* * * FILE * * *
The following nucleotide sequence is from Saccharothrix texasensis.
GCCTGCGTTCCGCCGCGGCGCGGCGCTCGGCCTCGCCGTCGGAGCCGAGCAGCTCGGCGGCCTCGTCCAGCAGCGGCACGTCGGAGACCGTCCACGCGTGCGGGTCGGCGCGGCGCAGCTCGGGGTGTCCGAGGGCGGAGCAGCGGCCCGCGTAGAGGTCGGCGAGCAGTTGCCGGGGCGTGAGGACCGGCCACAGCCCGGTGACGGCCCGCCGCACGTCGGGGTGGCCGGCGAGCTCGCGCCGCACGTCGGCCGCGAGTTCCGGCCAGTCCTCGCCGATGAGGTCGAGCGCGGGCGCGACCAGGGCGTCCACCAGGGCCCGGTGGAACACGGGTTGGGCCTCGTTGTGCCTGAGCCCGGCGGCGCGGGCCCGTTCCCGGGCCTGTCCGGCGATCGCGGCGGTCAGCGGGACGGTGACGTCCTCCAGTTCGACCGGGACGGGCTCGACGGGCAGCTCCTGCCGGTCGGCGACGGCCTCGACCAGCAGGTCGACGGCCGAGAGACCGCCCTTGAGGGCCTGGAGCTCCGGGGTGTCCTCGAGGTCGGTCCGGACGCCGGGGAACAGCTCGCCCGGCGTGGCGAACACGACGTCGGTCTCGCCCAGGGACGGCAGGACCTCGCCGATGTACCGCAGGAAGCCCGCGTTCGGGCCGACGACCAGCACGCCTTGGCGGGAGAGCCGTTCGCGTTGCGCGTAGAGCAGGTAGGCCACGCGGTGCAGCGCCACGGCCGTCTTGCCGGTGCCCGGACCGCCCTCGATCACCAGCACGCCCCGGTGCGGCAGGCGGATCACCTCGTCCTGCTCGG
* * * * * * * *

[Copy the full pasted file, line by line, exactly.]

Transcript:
The following nucleotide sequence is from Saccharothrix texasensis.
GCCTGCGTTCCGCCGCGGCGCGGCGCTCGGCCTCGCCGTCGGAGCCGAGCAGCTCGGCGGCCTCGTCCAGCAGCGGCACGTCGGAGACCGTCCACGCGTGCGGGTCGGCGCGGCGCAGCTCGGGGTGTCCGAGGGCGGAGCAGCGGCCCGCGTAGAGGTCGGCGAGCAGTTGCCGGGGCGTGAGGACCGGCCACAGCCCGGTGACGGCCCGCCGCACGTCGGGGTGGCCGGCGAGCTCGCGCCGCACGTCGGCCGCGAGTTCCGGCCAGTCCTCGCCGATGAGGTCGAGCGCGGGCGCGACCAGGGCGTCCACCAGGGCCCGGTGGAACACGGGTTGGGCCTCGTTGTGCCTGAGCCCGGCGGCGCGGGCCCGTTCCCGGGCCTGTCCGGCGATCGCGGCGGTCAGCGGGACGGTGACGTCCTCCAGTTCGACCGGGACGGGCTCGACGGGCAGCTCCTGCCGGTCGGCGACGGCCTCGACCAGCAGGTCGACGGCCGAGAGACCGCCCTTGAGGGCCTGGAGCTCCGGGGTGTCCTCGAGGTCGGTCCGGACGCCGGGGAACAGCTCGCCCGGCGTGGCGAACACGACGTCGGTCTCGCCCAGGGACGGCAGGACCTCGCCGATGTACCGCAGGAAGCCCGCGTTCGGGCCGACGACCAGCACGCCTTGGCGGGAGAGCCGTTCGCGTTGCGCGTAGAGCAGGTAGGCCACGCGGTGCAGCGCCACGGCCGTCTTGCCGGTGCCCGGACCGCCCTCGATCACCAGCACGCCCCGGTGCGGCAGGCGGATCACCTCGTCCTGCTCGG